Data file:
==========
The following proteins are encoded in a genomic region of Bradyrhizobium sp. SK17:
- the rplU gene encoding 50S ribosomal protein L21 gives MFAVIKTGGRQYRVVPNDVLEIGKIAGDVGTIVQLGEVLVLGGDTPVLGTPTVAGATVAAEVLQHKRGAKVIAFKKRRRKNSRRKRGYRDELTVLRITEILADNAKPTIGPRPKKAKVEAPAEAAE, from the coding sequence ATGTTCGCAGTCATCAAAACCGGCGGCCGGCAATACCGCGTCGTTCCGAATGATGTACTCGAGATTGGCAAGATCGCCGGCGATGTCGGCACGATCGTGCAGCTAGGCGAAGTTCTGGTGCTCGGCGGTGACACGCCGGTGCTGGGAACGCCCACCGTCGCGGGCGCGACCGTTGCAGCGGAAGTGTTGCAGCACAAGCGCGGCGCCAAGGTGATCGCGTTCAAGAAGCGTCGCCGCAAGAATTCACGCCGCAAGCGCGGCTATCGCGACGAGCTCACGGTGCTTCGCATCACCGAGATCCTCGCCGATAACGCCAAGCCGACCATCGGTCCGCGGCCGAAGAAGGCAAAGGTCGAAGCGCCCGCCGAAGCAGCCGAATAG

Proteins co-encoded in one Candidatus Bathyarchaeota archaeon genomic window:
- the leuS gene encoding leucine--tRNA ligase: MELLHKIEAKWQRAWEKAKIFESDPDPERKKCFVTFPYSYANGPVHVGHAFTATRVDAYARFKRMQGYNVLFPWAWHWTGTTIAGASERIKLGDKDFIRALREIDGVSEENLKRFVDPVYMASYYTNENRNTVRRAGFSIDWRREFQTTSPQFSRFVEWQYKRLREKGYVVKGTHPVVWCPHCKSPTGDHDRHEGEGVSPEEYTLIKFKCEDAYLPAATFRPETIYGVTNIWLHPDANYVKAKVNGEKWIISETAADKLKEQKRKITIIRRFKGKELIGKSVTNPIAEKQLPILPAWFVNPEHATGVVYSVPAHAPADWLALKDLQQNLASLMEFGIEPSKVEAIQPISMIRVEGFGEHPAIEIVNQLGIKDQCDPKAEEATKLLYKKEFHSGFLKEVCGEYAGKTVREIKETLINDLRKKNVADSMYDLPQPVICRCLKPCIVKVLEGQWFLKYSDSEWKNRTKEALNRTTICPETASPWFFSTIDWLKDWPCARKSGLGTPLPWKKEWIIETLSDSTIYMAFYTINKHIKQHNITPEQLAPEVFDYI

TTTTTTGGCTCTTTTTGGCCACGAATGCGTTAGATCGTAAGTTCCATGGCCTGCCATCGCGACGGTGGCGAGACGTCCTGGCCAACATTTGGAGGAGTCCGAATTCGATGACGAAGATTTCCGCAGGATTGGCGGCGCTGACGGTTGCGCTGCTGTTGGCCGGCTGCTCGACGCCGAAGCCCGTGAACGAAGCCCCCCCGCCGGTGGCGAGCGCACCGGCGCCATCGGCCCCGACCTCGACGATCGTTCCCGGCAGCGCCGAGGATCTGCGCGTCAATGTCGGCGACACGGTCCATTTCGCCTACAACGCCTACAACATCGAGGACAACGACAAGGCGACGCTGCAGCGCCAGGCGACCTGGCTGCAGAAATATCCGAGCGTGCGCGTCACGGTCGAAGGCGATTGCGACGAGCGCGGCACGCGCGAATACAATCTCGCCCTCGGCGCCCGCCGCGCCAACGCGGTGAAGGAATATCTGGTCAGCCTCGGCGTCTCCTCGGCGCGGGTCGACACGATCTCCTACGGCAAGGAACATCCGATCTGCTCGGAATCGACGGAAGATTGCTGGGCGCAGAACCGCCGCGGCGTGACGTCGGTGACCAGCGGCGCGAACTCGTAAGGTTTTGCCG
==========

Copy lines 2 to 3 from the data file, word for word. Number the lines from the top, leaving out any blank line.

- the rplU gene encoding 50S ribosomal protein L21 gives MFAVIKTGGRQYRVVPNDVLEIGKIAGDVGTIVQLGEVLVLGGDTPVLGTPTVAGATVAAEVLQHKRGAKVIAFKKRRRKNSRRKRGYRDELTVLRITEILADNAKPTIGPRPKKAKVEAPAEAAE, from the coding sequence ATGTTCGCAGTCATCAAAACCGGCGGCCGGCAATACCGCGTCGTTCCGAATGATGTACTCGAGATTGGCAAGATCGCCGGCGATGTCGGCACGATCGTGCAGCTAGGCGAAGTTCTGGTGCTCGGCGGTGACACGCCGGTGCTGGGAACGCCCACCGTCGCGGGCGCGACCGTTGCAGCGGAAGTGTTGCAGCACAAGCGCGGCGCCAAGGTGATCGCGTTCAAGAAGCGTCGCCGCAAGAATTCACGCCGCAAGCGCGGCTATCGCGACGAGCTCACGGTGCTTCGCATCACCGAGATCCTCGCCGATAACGCCAAGCCGACCATCGGTCCGCGGCCGAAGAAGGCAAAGGTCGAAGCGCCCGCCGAAGCAGCCGAATAG

Proteins co-encoded in one Candidatus Bathyarchaeota archaeon genomic window: